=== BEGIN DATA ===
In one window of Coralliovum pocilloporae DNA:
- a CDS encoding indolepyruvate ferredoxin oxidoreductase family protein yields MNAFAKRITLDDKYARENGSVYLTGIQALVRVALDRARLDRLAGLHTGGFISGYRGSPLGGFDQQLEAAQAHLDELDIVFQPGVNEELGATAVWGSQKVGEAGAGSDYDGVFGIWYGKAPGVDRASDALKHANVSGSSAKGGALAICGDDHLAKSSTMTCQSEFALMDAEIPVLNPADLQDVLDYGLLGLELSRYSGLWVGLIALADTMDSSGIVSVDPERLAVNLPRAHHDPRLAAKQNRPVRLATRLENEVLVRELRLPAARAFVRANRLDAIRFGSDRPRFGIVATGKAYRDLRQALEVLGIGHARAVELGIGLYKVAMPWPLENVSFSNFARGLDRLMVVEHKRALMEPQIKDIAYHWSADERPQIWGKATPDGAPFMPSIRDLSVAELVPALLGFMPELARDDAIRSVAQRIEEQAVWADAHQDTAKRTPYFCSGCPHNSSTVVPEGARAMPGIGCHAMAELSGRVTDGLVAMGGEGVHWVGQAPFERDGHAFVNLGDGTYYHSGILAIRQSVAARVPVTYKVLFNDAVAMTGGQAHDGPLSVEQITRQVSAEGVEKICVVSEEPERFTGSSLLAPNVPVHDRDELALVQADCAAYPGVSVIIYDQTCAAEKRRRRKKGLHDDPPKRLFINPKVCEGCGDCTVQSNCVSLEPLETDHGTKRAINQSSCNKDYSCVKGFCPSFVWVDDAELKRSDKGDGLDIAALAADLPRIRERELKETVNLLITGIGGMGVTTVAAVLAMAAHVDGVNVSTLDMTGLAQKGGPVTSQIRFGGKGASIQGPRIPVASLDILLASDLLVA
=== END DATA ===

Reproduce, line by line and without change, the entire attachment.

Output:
In one window of Coralliovum pocilloporae DNA:
- a CDS encoding indolepyruvate ferredoxin oxidoreductase family protein yields MNAFAKRITLDDKYARENGSVYLTGIQALVRVALDRARLDRLAGLHTGGFISGYRGSPLGGFDQQLEAAQAHLDELDIVFQPGVNEELGATAVWGSQKVGEAGAGSDYDGVFGIWYGKAPGVDRASDALKHANVSGSSAKGGALAICGDDHLAKSSTMTCQSEFALMDAEIPVLNPADLQDVLDYGLLGLELSRYSGLWVGLIALADTMDSSGIVSVDPERLAVNLPRAHHDPRLAAKQNRPVRLATRLENEVLVRELRLPAARAFVRANRLDAIRFGSDRPRFGIVATGKAYRDLRQALEVLGIGHARAVELGIGLYKVAMPWPLENVSFSNFARGLDRLMVVEHKRALMEPQIKDIAYHWSADERPQIWGKATPDGAPFMPSIRDLSVAELVPALLGFMPELARDDAIRSVAQRIEEQAVWADAHQDTAKRTPYFCSGCPHNSSTVVPEGARAMPGIGCHAMAELSGRVTDGLVAMGGEGVHWVGQAPFERDGHAFVNLGDGTYYHSGILAIRQSVAARVPVTYKVLFNDAVAMTGGQAHDGPLSVEQITRQVSAEGVEKICVVSEEPERFTGSSLLAPNVPVHDRDELALVQADCAAYPGVSVIIYDQTCAAEKRRRRKKGLHDDPPKRLFINPKVCEGCGDCTVQSNCVSLEPLETDHGTKRAINQSSCNKDYSCVKGFCPSFVWVDDAELKRSDKGDGLDIAALAADLPRIRERELKETVNLLITGIGGMGVTTVAAVLAMAAHVDGVNVSTLDMTGLAQKGGPVTSQIRFGGKGASIQGPRIPVASLDILLASDLLVA